A Sunday afternoon drive took on a whole other meaning this weekend, at Mount Pisa, near Cromwell, as the smell of burning rubber drifted through the orchards.

The Central Otago Motorsport Club held its annual Tarmac Sprint in Mount Pisa Rd, entrants taking turns to race the 3.5km course.

Club founding member and clerk of the course Ken Galbraith said the club had been trying to secure Mount Pisa Rd as a site for racing since the club was founded 11 years ago.

Mount Pisa Rd was uphill with fast, technical areas and a cul-de-sac to navigate at the top, making it a good, challenging run, he said.

The Tarmac Sprint was first held in 2021 and continued to be an annual event.

‘‘We enjoy doing this once a year. I think if you do it too many times, you get too familiar with it.’’

Twenty-nine drivers from Central Otago and Queenstown took part in the sprints.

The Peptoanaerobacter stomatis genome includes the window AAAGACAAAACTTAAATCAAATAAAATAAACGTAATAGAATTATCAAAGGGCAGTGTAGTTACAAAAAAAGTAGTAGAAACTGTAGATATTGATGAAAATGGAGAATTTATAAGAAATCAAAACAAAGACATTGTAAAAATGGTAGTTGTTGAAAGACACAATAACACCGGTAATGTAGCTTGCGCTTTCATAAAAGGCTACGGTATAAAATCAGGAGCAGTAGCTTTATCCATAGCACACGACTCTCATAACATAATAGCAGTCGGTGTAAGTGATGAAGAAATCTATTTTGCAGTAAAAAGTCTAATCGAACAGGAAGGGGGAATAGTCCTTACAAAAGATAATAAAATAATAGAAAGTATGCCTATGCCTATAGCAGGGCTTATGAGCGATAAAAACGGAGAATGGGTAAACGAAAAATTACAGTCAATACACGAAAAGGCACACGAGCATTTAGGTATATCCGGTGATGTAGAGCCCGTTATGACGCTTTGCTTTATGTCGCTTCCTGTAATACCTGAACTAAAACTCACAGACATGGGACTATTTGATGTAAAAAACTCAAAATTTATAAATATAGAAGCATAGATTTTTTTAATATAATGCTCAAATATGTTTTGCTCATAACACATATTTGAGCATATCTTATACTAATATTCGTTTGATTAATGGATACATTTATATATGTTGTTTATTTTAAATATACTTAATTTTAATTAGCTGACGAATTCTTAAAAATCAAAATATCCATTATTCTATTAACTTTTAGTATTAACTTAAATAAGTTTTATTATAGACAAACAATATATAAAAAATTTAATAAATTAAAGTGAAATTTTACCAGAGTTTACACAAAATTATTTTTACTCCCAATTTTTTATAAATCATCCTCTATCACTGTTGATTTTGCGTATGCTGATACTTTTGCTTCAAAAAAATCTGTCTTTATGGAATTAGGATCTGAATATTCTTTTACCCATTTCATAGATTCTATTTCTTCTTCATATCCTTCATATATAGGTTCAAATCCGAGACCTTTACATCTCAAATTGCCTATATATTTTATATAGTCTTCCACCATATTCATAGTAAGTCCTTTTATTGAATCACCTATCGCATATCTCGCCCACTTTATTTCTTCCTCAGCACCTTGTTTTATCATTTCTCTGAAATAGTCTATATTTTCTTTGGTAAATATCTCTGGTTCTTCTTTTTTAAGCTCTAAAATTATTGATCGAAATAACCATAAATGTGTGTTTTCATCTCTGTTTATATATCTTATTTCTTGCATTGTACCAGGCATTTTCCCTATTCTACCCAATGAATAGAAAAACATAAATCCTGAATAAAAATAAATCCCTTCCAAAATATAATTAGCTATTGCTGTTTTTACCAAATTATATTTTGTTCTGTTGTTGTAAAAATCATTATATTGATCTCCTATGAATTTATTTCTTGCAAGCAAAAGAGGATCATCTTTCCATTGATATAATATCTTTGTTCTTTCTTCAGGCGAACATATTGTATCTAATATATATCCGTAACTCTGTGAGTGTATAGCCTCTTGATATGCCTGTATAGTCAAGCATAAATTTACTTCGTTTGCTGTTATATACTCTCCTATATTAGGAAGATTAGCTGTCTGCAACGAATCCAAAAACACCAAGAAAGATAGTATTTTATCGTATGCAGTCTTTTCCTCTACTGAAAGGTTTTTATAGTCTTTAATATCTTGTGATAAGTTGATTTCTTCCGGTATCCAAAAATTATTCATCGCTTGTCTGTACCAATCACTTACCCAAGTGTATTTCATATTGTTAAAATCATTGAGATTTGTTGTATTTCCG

It was deemed an advanced event, meaning competitors’ cars must be fitted with a roll cage and they must wear a helmet and a fireproof suit.

Start your engines . . . Cars line up at the start line of the Tarmac Sprints, in Mount Pisa, on Sunday October 15. PHOTO: RUBY SHAW

Galbraith said the club fostered a great atmosphere to learn and teach.

‘‘If you want to do something like this, join a car club.’’

The club had many knowledgeable members willing to lend a hand, he said. ‘‘It’s not as if you’ve got to do everything on your own. ‘‘Come and learn in the right conditions, right place, right people to actually talk to.’’

The best way to learn was in a controlled, supportive environment, he said.

‘‘We’ve tried to bring in the young ones.’’ Drivers could apply for a motorsport licence at as young as 12 years old and slowly increase the difficulty of their races, he said. A good driver was somebody who stayed on the race track,” Mr Galbraith said.

‘‘You want to have fun — this is grassroots racing.’’

Mount Pisa Rd was a public road but the club had secured council permission to close it for the day.

Galbraith said the club was grateful to the residents who had allowed them to race.

In thanks, residents were invited to accompany a driver around the course at top speed that morning.